Rugged notebook makers target commercial users

Two manufacturers of ruggedized notebook computers are changing their strategies, unveiling new models targeted at industrial and commercial users.

Until now, the companies have adopted a one-size-fits-all approach, producing a single machine tailored to the most demanding specifications: those of military users worldwide. With the market for such products growing, the companies are beginning to look more at commercial applications, such as factory floors and laboratories, where normal notebooks won't make the grade but military-grade machines are often overkill.

For users, this means good news in the form of lower prices.

"Look at that connector," said Jimmy Lan, sales manager for Crete Systems Inc., a Shen Keng Hsiang, Taiwan, company that makes ruggedized machines. He was pointing to the small power connector on a military version of its latest tablet PC. "It costs a couple of hundred dollars. You don't need that on the industrial version."

It's not just power connectors. Companies are reevaluating other features and specifications of their machines to cut prices but still provide a durable product.

Mitac Technology Corp. will launch its W120 notebook in late July. The machine is not quite as rugged as the current A760S model, but is around US$1,000 cheaper, said Irene Wu from Mitac's product marketing department. With a mobile Pentium III processor running at 700MHz and a 10.4-inch TFT (thin film transistor) screen, the machine will cost between $2,500 and $3,000, Wu said.

The machine is aimed at markets such as police, field workers or maritime users who want a PC that is waterproof, dustproof and shockproof but aren't so worried about other standards that are often built into the machines, said Wu.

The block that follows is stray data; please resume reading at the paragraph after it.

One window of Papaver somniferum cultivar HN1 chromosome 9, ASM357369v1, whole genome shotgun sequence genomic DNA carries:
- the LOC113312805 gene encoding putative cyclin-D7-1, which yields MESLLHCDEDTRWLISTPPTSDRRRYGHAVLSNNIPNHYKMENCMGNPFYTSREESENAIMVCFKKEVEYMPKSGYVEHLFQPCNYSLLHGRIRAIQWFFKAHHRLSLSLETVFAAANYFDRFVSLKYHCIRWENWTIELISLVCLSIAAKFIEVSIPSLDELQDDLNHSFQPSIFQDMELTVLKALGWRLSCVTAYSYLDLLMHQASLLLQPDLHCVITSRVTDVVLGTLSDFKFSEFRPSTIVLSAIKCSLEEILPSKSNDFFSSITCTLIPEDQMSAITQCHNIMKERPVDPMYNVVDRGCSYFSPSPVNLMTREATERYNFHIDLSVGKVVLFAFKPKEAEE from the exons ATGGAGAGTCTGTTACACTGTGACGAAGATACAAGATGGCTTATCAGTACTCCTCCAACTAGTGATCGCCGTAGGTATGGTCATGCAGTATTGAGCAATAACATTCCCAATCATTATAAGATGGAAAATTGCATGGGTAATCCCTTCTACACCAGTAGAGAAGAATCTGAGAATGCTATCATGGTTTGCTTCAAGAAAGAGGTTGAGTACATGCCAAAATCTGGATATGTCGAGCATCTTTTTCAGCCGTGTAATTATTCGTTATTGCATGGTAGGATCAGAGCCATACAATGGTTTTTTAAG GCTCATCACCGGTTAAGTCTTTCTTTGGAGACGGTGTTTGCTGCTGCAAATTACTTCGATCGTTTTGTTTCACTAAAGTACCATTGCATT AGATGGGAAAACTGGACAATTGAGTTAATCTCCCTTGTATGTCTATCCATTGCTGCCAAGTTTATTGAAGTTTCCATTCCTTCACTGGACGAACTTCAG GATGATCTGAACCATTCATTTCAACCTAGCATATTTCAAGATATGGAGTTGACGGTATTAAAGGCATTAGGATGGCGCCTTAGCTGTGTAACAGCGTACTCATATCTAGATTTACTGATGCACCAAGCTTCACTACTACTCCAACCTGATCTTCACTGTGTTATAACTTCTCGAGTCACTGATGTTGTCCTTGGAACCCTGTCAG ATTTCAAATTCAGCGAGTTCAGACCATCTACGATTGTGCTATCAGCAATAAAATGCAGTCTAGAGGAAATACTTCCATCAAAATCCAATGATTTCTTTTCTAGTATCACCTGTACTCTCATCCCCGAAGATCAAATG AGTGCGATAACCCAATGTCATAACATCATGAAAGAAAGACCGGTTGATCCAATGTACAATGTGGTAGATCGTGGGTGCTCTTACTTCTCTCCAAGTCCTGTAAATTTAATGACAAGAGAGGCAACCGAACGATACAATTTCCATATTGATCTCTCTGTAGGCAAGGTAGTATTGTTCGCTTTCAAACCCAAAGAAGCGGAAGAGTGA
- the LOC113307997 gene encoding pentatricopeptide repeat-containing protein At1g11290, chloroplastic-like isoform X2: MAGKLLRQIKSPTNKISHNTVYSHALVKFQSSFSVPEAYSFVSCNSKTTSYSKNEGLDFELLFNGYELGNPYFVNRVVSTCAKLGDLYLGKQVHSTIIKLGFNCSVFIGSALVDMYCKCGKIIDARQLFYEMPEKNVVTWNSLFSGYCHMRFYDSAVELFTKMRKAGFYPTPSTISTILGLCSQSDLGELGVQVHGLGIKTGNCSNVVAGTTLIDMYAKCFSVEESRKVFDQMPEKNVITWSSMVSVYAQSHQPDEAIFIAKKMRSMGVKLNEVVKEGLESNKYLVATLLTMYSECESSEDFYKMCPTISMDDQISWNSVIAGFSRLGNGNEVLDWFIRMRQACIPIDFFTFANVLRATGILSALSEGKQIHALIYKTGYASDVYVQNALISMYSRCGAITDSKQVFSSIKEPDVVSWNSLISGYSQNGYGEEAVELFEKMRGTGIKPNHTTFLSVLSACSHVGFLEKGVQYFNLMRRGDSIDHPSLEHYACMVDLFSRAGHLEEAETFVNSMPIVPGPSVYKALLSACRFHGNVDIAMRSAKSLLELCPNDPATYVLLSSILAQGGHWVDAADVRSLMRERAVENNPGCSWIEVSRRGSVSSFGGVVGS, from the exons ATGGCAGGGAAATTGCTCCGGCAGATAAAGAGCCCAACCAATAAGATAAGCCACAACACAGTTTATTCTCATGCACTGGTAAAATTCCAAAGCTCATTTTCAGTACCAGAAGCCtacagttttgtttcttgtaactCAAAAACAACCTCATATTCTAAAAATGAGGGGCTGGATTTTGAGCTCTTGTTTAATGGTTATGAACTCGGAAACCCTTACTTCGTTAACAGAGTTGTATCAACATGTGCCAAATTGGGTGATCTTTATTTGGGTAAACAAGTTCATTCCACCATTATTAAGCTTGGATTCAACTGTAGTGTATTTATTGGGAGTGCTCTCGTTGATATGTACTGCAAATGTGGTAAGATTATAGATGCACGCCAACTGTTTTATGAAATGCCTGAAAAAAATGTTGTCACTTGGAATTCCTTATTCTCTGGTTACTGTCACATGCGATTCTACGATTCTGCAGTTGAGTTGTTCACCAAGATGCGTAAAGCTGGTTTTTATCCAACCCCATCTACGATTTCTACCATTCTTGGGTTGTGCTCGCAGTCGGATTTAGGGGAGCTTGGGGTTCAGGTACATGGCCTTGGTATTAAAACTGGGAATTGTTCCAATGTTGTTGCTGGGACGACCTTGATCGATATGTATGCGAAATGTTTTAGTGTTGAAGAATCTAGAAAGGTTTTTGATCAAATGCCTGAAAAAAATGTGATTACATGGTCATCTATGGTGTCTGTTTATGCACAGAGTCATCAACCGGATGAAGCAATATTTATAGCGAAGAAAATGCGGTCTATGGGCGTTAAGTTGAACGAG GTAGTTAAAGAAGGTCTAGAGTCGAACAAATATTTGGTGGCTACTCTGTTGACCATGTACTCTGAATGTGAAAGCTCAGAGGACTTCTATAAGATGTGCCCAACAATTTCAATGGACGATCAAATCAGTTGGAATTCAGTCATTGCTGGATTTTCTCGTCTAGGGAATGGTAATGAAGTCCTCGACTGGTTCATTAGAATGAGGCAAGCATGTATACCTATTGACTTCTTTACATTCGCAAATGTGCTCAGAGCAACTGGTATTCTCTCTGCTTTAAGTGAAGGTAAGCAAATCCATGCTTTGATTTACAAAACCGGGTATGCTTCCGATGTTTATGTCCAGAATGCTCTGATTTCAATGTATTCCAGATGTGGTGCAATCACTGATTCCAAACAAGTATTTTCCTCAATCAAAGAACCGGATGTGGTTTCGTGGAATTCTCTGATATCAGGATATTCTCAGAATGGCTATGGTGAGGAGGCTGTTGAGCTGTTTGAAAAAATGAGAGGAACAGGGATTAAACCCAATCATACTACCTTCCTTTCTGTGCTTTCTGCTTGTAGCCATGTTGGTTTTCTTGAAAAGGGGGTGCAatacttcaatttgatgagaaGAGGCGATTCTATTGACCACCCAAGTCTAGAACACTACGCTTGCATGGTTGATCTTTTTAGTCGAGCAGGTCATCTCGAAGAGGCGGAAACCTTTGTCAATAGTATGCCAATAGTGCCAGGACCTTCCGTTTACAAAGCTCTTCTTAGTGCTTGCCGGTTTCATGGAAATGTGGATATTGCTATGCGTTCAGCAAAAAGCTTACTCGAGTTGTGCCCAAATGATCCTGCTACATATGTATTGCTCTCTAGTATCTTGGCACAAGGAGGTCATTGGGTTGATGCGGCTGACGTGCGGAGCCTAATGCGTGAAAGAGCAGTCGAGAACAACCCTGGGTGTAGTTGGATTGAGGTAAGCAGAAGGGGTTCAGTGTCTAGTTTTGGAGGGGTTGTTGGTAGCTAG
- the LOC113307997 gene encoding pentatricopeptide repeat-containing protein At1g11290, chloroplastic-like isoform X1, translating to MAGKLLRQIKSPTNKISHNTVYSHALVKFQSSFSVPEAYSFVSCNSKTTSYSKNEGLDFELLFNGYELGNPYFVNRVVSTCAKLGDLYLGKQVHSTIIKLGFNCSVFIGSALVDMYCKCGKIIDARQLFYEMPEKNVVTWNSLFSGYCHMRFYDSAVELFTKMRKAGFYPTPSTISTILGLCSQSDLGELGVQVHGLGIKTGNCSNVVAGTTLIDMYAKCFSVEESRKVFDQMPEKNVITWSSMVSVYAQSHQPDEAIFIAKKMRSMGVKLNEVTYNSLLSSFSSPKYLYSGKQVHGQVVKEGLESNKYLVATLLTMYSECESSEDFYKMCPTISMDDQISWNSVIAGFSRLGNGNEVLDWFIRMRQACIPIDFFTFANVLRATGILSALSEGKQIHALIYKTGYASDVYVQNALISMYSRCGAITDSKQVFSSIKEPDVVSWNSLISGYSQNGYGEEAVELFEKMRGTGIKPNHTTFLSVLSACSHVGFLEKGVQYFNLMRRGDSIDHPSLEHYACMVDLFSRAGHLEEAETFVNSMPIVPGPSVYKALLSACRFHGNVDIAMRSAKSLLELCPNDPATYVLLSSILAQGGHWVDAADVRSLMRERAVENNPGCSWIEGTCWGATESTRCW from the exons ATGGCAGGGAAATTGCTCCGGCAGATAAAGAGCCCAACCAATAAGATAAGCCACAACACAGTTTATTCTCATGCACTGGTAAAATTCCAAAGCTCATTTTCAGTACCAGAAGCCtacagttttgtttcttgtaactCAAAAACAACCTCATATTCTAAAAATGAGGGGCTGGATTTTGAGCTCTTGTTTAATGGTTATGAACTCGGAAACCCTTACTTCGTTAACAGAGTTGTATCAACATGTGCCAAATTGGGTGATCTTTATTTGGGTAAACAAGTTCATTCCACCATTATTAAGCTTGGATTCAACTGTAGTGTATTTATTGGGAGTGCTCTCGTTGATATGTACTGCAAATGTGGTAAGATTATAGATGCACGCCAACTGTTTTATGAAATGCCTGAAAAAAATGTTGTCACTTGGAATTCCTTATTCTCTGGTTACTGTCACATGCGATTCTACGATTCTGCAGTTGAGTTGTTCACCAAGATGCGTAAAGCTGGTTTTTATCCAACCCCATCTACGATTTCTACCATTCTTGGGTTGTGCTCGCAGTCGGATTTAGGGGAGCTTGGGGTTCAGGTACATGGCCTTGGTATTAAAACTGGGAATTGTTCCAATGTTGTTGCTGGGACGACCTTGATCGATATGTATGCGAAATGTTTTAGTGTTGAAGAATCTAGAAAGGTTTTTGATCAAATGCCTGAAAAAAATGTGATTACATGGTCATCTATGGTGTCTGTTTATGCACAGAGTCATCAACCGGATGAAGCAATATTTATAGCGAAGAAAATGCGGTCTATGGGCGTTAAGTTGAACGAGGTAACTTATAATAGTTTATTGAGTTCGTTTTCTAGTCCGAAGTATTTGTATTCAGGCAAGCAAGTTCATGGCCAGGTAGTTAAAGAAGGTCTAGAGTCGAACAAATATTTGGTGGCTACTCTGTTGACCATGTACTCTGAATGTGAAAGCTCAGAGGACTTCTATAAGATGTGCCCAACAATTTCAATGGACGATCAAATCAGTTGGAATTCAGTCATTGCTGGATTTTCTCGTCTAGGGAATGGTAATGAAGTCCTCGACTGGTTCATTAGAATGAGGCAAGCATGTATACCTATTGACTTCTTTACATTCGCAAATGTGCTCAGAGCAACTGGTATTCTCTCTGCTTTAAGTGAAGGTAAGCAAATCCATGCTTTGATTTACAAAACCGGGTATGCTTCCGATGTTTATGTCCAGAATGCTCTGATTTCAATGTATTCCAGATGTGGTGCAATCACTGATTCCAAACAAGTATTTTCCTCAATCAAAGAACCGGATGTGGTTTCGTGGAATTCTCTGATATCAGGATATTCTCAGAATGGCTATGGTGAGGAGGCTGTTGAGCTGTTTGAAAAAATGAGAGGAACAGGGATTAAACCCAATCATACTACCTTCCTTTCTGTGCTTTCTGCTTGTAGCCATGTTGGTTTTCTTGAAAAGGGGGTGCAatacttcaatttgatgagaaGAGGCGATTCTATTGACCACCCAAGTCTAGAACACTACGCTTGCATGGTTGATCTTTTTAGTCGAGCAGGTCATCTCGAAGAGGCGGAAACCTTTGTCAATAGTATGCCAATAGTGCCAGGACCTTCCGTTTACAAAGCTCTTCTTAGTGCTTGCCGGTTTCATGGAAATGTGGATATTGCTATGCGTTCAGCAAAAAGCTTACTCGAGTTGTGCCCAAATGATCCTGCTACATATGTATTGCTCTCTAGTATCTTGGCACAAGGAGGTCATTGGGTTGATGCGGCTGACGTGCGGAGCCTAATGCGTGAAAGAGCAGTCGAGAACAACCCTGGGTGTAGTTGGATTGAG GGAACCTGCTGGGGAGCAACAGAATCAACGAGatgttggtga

These include things like electromagnetic radiation protection, said Crete System's Lan. "If you have this PC next to $2 million of radio equipment, you can change the sensitivity and range of the radio equipment unless the PC is well protected." Most commercial users don't have to worry about such concerns and so machines aimed at them don't have to be built to such exacting specifications.

Crete is planning to release a tablet PC based on a Pentium III processor running at 500MHz in September this year. The company will have two versions, one for military users and one for commercial users, and expects the latter machine to come in at between $2,500 and $3,000. At present, just over half the company's business is with military customers, although Lan hopes this may change with the launch of a cheaper model for commercial and industrial users.

Another new rugged PC unveiled at Computex this week is the Revolution from Kontron Asia Inc. The machine looks like a regular notebook computer but the display can be swiveled around and folded back down to be used as a tablet PC. The machine is based on a mobile Pentium III processor and comes in a single version priced at around $5,000.